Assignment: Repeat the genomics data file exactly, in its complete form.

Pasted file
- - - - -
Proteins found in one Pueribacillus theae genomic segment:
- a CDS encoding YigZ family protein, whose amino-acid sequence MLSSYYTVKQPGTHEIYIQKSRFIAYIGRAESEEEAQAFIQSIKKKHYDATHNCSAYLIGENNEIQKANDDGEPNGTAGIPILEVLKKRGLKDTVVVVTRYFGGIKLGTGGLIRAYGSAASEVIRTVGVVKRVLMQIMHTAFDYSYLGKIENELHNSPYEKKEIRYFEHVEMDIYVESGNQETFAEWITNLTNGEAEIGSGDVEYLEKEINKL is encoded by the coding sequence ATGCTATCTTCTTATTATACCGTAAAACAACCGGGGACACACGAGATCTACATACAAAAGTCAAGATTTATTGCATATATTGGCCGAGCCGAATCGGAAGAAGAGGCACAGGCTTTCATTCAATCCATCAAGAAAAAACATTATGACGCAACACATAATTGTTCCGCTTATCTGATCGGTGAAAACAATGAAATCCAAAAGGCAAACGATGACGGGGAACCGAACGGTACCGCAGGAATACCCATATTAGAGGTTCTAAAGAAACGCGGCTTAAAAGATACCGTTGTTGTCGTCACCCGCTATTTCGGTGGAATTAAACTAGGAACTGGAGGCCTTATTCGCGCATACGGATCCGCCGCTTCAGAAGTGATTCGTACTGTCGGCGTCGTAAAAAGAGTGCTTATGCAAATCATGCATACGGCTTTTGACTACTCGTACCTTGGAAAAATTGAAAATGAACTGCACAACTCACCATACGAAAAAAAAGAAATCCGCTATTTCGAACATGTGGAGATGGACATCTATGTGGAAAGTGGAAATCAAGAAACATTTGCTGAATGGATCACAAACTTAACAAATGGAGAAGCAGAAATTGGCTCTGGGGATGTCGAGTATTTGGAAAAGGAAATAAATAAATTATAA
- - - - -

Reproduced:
Proteins found in one Pueribacillus theae genomic segment:
- a CDS encoding YigZ family protein, whose amino-acid sequence MLSSYYTVKQPGTHEIYIQKSRFIAYIGRAESEEEAQAFIQSIKKKHYDATHNCSAYLIGENNEIQKANDDGEPNGTAGIPILEVLKKRGLKDTVVVVTRYFGGIKLGTGGLIRAYGSAASEVIRTVGVVKRVLMQIMHTAFDYSYLGKIENELHNSPYEKKEIRYFEHVEMDIYVESGNQETFAEWITNLTNGEAEIGSGDVEYLEKEINKL is encoded by the coding sequence ATGCTATCTTCTTATTATACCGTAAAACAACCGGGGACACACGAGATCTACATACAAAAGTCAAGATTTATTGCATATATTGGCCGAGCCGAATCGGAAGAAGAGGCACAGGCTTTCATTCAATCCATCAAGAAAAAACATTATGACGCAACACATAATTGTTCCGCTTATCTGATCGGTGAAAACAATGAAATCCAAAAGGCAAACGATGACGGGGAACCGAACGGTACCGCAGGAATACCCATATTAGAGGTTCTAAAGAAACGCGGCTTAAAAGATACCGTTGTTGTCGTCACCCGCTATTTCGGTGGAATTAAACTAGGAACTGGAGGCCTTATTCGCGCATACGGATCCGCCGCTTCAGAAGTGATTCGTACTGTCGGCGTCGTAAAAAGAGTGCTTATGCAAATCATGCATACGGCTTTTGACTACTCGTACCTTGGAAAAATTGAAAATGAACTGCACAACTCACCATACGAAAAAAAAGAAATCCGCTATTTCGAACATGTGGAGATGGACATCTATGTGGAAAGTGGAAATCAAGAAACATTTGCTGAATGGATCACAAACTTAACAAATGGAGAAGCAGAAATTGGCTCTGGGGATGTCGAGTATTTGGAAAAGGAAATAAATAAATTATAA